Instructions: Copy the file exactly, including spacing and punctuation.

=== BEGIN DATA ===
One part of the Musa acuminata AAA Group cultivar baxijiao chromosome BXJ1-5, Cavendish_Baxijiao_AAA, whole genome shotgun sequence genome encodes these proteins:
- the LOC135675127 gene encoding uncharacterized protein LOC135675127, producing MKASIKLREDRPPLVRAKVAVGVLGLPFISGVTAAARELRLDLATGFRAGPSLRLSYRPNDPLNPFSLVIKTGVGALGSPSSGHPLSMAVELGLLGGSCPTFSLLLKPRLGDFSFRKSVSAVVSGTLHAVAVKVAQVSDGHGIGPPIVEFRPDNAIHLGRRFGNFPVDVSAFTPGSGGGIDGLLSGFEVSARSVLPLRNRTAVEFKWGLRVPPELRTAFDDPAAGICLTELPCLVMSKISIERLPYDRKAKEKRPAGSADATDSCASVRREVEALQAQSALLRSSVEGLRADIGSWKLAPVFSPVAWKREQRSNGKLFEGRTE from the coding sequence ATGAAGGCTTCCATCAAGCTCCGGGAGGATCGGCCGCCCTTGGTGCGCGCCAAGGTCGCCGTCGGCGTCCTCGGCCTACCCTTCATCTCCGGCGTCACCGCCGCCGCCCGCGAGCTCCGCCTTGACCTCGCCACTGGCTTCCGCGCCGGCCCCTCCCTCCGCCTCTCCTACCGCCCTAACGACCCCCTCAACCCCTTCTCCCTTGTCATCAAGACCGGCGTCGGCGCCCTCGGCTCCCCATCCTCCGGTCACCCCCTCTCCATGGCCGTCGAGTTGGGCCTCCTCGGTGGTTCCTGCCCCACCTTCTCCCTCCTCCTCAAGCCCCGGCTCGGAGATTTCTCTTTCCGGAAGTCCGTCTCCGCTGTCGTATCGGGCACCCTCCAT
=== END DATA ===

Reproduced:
One part of the Musa acuminata AAA Group cultivar baxijiao chromosome BXJ1-5, Cavendish_Baxijiao_AAA, whole genome shotgun sequence genome encodes these proteins:
- the LOC135675127 gene encoding uncharacterized protein LOC135675127, producing MKASIKLREDRPPLVRAKVAVGVLGLPFISGVTAAARELRLDLATGFRAGPSLRLSYRPNDPLNPFSLVIKTGVGALGSPSSGHPLSMAVELGLLGGSCPTFSLLLKPRLGDFSFRKSVSAVVSGTLHAVAVKVAQVSDGHGIGPPIVEFRPDNAIHLGRRFGNFPVDVSAFTPGSGGGIDGLLSGFEVSARSVLPLRNRTAVEFKWGLRVPPELRTAFDDPAAGICLTELPCLVMSKISIERLPYDRKAKEKRPAGSADATDSCASVRREVEALQAQSALLRSSVEGLRADIGSWKLAPVFSPVAWKREQRSNGKLFEGRTE from the coding sequence ATGAAGGCTTCCATCAAGCTCCGGGAGGATCGGCCGCCCTTGGTGCGCGCCAAGGTCGCCGTCGGCGTCCTCGGCCTACCCTTCATCTCCGGCGTCACCGCCGCCGCCCGCGAGCTCCGCCTTGACCTCGCCACTGGCTTCCGCGCCGGCCCCTCCCTCCGCCTCTCCTACCGCCCTAACGACCCCCTCAACCCCTTCTCCCTTGTCATCAAGACCGGCGTCGGCGCCCTCGGCTCCCCATCCTCCGGTCACCCCCTCTCCATGGCCGTCGAGTTGGGCCTCCTCGGTGGTTCCTGCCCCACCTTCTCCCTCCTCCTCAAGCCCCGGCTCGGAGATTTCTCTTTCCGGAAGTCCGTCTCCGCTGTCGTATCGGGCACCCTCCAT